Somerset County Council is looking to recruit more Stepping Stones carers to provide a home and support to young people to prepare them for adult life and living independently.
The Council is looking for people who can offer a young person in care aged 16-21 a safe place to stay and support to live independently – i.e. teaching them how to manage their money, cook for themselves and wash their clothes, as well as encouraging them to develop their social skills, career and education.
Somerset County Council is holding an information event about Stepping Stones on Saturday 16 August, 10am-12pm, at Wessex Hotel in Street. Drop in to find out more about becoming a Stepping Stones carer as well as fostering and adoption opportunities.
Stepping Stones carers receive at least £127 per week, as well as an allowance to cover the costs of looking after the young person. Somerset County Council provides full training, regular support, out of hours emergency support and takes care to match a young person with the carer and their family. This type of care is flexible and can easily fit into people’s lifestyles – for example people can still work full time and provide Stepping Stones care.
Cllr Frances Nicholson, Cabinet Member for Children and Families at Somerset County Council, said: “As a Stepping Stones carer your task is to help young people develop their social and independence skills, to help them move on and start their life as an adult. If you enjoy working with young people I encourage you to take the first step to becoming a Stepping Stones carer today.”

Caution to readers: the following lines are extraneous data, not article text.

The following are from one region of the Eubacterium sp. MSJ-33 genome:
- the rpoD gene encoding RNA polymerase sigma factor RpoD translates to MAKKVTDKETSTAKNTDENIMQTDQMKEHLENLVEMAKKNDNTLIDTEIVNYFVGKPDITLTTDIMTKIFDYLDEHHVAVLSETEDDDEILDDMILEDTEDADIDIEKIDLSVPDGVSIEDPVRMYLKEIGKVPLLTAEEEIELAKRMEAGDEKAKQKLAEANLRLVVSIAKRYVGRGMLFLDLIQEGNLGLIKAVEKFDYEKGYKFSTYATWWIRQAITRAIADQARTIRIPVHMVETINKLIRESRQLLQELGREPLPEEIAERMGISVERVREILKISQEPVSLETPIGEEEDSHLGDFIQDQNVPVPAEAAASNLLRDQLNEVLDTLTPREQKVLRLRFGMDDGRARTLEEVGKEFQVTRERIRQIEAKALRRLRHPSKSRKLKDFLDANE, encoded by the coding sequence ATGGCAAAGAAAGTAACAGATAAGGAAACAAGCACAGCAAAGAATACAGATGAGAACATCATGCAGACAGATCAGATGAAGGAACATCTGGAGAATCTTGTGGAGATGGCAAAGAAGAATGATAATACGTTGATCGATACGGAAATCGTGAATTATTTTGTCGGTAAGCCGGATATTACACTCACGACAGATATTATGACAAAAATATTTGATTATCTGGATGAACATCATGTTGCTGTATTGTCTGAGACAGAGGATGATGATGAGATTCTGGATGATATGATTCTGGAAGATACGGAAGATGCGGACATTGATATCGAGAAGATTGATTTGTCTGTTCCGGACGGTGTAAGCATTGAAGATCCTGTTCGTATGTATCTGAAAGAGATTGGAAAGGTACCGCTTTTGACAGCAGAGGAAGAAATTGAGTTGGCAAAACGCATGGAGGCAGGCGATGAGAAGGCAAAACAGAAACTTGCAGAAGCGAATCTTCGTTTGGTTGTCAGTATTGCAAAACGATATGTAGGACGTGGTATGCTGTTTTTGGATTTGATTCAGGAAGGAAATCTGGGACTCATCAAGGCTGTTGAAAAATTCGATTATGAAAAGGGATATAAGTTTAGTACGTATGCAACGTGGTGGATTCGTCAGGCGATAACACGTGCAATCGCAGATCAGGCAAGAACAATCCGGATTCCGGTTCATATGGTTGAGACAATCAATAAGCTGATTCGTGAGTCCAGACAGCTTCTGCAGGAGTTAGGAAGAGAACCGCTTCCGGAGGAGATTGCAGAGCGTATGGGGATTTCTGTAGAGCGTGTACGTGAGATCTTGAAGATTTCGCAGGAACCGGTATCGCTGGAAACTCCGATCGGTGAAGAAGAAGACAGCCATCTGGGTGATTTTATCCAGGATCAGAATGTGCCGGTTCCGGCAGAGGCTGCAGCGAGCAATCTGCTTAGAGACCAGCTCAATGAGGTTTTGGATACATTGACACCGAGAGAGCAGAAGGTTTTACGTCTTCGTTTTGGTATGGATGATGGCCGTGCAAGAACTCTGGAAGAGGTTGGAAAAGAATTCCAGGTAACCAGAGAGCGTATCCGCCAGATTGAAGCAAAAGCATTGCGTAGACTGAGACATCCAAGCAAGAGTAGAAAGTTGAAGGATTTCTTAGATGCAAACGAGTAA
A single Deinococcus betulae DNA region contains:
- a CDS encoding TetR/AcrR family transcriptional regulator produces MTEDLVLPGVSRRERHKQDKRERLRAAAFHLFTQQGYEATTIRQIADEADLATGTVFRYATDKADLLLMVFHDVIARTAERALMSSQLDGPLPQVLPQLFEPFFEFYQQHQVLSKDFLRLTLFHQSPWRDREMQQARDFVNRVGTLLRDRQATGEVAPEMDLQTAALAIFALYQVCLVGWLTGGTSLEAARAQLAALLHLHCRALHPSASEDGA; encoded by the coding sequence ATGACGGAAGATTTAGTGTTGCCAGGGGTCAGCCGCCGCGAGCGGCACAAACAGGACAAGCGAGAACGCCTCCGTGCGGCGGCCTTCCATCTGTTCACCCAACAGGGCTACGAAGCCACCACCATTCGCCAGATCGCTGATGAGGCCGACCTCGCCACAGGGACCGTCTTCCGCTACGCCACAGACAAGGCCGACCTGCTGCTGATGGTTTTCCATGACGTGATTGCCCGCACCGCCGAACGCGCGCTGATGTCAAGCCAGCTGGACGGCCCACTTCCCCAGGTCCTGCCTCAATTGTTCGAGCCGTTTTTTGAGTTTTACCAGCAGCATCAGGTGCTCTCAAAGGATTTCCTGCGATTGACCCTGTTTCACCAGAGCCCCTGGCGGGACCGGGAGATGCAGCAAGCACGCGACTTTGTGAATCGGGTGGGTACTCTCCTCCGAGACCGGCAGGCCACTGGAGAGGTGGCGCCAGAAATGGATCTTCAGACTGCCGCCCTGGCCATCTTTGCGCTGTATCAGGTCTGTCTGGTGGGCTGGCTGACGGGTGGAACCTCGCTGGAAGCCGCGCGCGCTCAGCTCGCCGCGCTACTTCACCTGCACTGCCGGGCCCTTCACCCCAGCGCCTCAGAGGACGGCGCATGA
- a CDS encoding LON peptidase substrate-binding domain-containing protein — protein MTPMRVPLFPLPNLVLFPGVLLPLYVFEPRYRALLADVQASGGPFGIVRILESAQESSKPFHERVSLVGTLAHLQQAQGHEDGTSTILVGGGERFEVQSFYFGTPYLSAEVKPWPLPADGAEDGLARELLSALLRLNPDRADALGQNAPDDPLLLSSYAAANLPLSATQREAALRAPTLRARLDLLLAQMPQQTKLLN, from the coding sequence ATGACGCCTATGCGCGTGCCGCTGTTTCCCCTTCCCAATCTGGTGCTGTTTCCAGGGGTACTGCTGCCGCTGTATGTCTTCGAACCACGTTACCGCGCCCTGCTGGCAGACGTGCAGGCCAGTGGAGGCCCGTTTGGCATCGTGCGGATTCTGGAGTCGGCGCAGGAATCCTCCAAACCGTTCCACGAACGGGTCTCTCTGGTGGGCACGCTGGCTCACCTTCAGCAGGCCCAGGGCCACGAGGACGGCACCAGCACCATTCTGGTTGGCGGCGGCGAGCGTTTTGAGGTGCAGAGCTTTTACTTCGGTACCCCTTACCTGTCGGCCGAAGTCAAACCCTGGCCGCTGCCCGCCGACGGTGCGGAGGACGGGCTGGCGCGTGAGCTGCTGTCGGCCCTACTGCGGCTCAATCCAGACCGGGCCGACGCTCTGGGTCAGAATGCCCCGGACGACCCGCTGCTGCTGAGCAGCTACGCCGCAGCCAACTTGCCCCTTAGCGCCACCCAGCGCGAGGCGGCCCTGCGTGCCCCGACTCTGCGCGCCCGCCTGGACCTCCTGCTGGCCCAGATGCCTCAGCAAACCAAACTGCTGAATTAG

Jo from Glastonbury has been a Stepping Stones carer for three years. She said: “Originally I chose the Stepping Stones scheme because I am too busy to commit to fostering but thought I could manage young people approaching independence. My older children had grown up and left home and I was left with only one teen. Somehow the house seemed too quiet and empty! I particularly like teenagers and I hoped that I could offer them a welcoming and non-judgmental household. I was homeless myself once, and have always had a strong social conscience.
“The best bit about being a Stepping Stones carer is when the young people feel settled and you can tell they are less stressed than when they arrived. It is great when they trust you and they come and talk to you about events in their lives or their day. The money makes a difference too – it’s not ‘well paid’ but I feel my soft skills and lifetime’s work (bringing up three children in difficult circumstances) are being recognised and rewarded.
“Stepping Stones carers need to be warm, supportive, non-judgmental and actually like the company of young people. The young people need to be able to express themselves, form their own opinions, congregate in friendship groups and venture out into the wider world. The role of a carer is to facilitate this – to be back-up and support when needed, offer guidance if asked for and be a steady secure space to return to. I really enjoy it and I feel like I might be making a difference to a few people’s lives, in a small way, from my own home.”
Come along to the information event on Saturday 16 August, visit our fostering website for more information and to request an information pack: www.fosteringinsomerset.org.uk or call 0800 587 9900.